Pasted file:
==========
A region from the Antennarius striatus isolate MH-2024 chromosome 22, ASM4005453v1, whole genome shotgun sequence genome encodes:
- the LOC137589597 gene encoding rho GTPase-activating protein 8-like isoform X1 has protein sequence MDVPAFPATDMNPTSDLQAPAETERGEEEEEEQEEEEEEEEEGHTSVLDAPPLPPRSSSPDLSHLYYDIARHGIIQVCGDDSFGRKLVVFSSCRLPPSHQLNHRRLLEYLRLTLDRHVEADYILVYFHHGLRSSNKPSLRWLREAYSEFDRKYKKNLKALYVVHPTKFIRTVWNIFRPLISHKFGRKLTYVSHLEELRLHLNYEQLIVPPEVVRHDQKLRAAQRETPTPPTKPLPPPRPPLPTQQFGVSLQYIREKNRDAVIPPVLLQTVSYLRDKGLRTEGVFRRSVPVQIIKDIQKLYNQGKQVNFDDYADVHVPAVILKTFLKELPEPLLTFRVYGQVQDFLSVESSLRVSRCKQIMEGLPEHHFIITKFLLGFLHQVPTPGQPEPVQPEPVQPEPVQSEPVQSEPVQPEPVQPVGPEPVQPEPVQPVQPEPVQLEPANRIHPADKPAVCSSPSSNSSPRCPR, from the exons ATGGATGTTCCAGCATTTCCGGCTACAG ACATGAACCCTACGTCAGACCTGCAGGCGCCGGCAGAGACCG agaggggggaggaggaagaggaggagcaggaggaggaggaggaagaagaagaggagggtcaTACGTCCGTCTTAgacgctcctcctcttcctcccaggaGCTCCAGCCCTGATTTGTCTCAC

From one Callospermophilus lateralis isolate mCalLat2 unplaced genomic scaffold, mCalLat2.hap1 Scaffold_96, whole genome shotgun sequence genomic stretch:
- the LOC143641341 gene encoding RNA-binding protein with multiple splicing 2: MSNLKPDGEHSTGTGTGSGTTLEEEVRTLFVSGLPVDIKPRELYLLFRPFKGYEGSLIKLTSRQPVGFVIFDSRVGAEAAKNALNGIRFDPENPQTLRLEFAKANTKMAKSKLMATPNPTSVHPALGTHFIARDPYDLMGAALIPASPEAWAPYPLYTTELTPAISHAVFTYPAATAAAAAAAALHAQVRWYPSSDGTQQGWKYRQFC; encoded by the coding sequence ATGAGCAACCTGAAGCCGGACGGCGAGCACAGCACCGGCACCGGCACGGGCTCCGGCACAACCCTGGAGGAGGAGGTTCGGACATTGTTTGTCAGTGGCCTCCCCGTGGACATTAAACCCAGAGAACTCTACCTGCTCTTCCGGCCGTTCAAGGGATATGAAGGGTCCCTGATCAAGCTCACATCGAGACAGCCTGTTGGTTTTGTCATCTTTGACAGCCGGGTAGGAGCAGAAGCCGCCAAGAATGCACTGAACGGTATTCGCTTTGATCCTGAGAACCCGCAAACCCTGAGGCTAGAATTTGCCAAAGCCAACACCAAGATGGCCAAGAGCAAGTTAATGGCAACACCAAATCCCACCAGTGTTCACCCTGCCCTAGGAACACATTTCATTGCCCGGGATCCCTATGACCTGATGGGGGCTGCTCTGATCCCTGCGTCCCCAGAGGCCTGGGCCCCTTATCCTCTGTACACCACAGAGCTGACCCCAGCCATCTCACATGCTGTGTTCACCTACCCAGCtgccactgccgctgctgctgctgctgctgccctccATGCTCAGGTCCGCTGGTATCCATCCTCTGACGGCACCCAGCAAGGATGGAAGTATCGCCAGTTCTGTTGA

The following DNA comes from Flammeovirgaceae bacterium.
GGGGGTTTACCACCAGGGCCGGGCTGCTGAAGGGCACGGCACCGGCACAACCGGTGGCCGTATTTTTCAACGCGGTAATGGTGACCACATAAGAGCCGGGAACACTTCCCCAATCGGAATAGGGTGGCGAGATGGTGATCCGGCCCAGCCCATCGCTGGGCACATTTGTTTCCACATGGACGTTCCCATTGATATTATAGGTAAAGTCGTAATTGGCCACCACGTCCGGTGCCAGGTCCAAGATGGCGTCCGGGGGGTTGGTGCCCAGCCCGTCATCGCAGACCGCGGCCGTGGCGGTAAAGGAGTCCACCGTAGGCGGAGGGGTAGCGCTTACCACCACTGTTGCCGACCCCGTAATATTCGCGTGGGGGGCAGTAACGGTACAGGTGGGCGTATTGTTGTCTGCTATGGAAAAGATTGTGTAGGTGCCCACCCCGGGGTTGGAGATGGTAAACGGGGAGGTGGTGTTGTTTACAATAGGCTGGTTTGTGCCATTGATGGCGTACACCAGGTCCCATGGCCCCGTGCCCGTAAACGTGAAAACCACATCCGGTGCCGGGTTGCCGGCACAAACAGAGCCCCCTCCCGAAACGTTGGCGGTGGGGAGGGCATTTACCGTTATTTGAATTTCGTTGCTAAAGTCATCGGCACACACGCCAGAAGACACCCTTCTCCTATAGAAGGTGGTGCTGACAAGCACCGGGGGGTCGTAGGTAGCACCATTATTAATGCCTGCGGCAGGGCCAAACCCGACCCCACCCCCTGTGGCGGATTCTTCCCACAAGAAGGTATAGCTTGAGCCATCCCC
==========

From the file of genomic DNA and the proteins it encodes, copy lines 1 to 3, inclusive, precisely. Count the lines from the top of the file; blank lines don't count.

A region from the Antennarius striatus isolate MH-2024 chromosome 22, ASM4005453v1, whole genome shotgun sequence genome encodes:
- the LOC137589597 gene encoding rho GTPase-activating protein 8-like isoform X1 has protein sequence MDVPAFPATDMNPTSDLQAPAETERGEEEEEEQEEEEEEEEEGHTSVLDAPPLPPRSSSPDLSHLYYDIARHGIIQVCGDDSFGRKLVVFSSCRLPPSHQLNHRRLLEYLRLTLDRHVEADYILVYFHHGLRSSNKPSLRWLREAYSEFDRKYKKNLKALYVVHPTKFIRTVWNIFRPLISHKFGRKLTYVSHLEELRLHLNYEQLIVPPEVVRHDQKLRAAQRETPTPPTKPLPPPRPPLPTQQFGVSLQYIREKNRDAVIPPVLLQTVSYLRDKGLRTEGVFRRSVPVQIIKDIQKLYNQGKQVNFDDYADVHVPAVILKTFLKELPEPLLTFRVYGQVQDFLSVESSLRVSRCKQIMEGLPEHHFIITKFLLGFLHQVPTPGQPEPVQPEPVQPEPVQSEPVQSEPVQPEPVQPVGPEPVQPEPVQPVQPEPVQLEPANRIHPADKPAVCSSPSSNSSPRCPR, from the exons ATGGATGTTCCAGCATTTCCGGCTACAG ACATGAACCCTACGTCAGACCTGCAGGCGCCGGCAGAGACCG agaggggggaggaggaagaggaggagcaggaggaggaggaggaagaagaagaggagggtcaTACGTCCGTCTTAgacgctcctcctcttcctcccaggaGCTCCAGCCCTGATTTGTCTCAC

From one Callospermophilus lateralis isolate mCalLat2 unplaced genomic scaffold, mCalLat2.hap1 Scaffold_96, whole genome shotgun sequence genomic stretch: